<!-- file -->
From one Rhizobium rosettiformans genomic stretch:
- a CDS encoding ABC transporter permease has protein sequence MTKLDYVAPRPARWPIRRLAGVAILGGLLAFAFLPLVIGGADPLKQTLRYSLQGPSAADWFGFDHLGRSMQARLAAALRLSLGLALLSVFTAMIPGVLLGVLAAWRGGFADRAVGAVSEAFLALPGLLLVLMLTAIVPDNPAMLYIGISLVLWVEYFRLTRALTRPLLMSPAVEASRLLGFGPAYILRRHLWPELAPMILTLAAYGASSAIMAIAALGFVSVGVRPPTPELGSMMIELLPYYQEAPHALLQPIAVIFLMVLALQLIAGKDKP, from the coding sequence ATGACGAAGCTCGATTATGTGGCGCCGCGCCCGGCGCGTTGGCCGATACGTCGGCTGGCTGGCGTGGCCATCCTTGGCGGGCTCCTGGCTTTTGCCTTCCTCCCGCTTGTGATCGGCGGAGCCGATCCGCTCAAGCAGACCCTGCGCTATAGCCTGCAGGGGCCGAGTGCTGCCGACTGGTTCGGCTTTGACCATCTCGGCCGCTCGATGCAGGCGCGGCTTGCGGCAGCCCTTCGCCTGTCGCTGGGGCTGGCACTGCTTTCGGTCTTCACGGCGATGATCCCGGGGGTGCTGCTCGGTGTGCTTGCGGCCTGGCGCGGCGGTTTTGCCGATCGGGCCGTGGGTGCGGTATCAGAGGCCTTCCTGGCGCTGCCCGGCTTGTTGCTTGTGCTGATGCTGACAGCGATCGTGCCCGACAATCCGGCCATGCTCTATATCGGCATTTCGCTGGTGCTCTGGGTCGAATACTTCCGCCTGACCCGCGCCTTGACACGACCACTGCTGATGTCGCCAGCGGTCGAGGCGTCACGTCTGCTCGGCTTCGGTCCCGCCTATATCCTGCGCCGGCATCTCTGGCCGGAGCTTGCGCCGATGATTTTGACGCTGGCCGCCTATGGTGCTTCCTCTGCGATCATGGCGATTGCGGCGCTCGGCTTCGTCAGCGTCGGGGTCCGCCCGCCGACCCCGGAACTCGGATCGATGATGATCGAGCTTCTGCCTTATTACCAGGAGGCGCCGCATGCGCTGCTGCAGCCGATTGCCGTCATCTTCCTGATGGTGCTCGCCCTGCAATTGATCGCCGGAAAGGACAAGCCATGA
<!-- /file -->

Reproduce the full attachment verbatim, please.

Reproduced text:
From one Rhizobium rosettiformans genomic stretch:
- a CDS encoding ABC transporter permease has protein sequence MTKLDYVAPRPARWPIRRLAGVAILGGLLAFAFLPLVIGGADPLKQTLRYSLQGPSAADWFGFDHLGRSMQARLAAALRLSLGLALLSVFTAMIPGVLLGVLAAWRGGFADRAVGAVSEAFLALPGLLLVLMLTAIVPDNPAMLYIGISLVLWVEYFRLTRALTRPLLMSPAVEASRLLGFGPAYILRRHLWPELAPMILTLAAYGASSAIMAIAALGFVSVGVRPPTPELGSMMIELLPYYQEAPHALLQPIAVIFLMVLALQLIAGKDKP, from the coding sequence ATGACGAAGCTCGATTATGTGGCGCCGCGCCCGGCGCGTTGGCCGATACGTCGGCTGGCTGGCGTGGCCATCCTTGGCGGGCTCCTGGCTTTTGCCTTCCTCCCGCTTGTGATCGGCGGAGCCGATCCGCTCAAGCAGACCCTGCGCTATAGCCTGCAGGGGCCGAGTGCTGCCGACTGGTTCGGCTTTGACCATCTCGGCCGCTCGATGCAGGCGCGGCTTGCGGCAGCCCTTCGCCTGTCGCTGGGGCTGGCACTGCTTTCGGTCTTCACGGCGATGATCCCGGGGGTGCTGCTCGGTGTGCTTGCGGCCTGGCGCGGCGGTTTTGCCGATCGGGCCGTGGGTGCGGTATCAGAGGCCTTCCTGGCGCTGCCCGGCTTGTTGCTTGTGCTGATGCTGACAGCGATCGTGCCCGACAATCCGGCCATGCTCTATATCGGCATTTCGCTGGTGCTCTGGGTCGAATACTTCCGCCTGACCCGCGCCTTGACACGACCACTGCTGATGTCGCCAGCGGTCGAGGCGTCACGTCTGCTCGGCTTCGGTCCCGCCTATATCCTGCGCCGGCATCTCTGGCCGGAGCTTGCGCCGATGATTTTGACGCTGGCCGCCTATGGTGCTTCCTCTGCGATCATGGCGATTGCGGCGCTCGGCTTCGTCAGCGTCGGGGTCCGCCCGCCGACCCCGGAACTCGGATCGATGATGATCGAGCTTCTGCCTTATTACCAGGAGGCGCCGCATGCGCTGCTGCAGCCGATTGCCGTCATCTTCCTGATGGTGCTCGCCCTGCAATTGATCGCCGGAAAGGACAAGCCATGA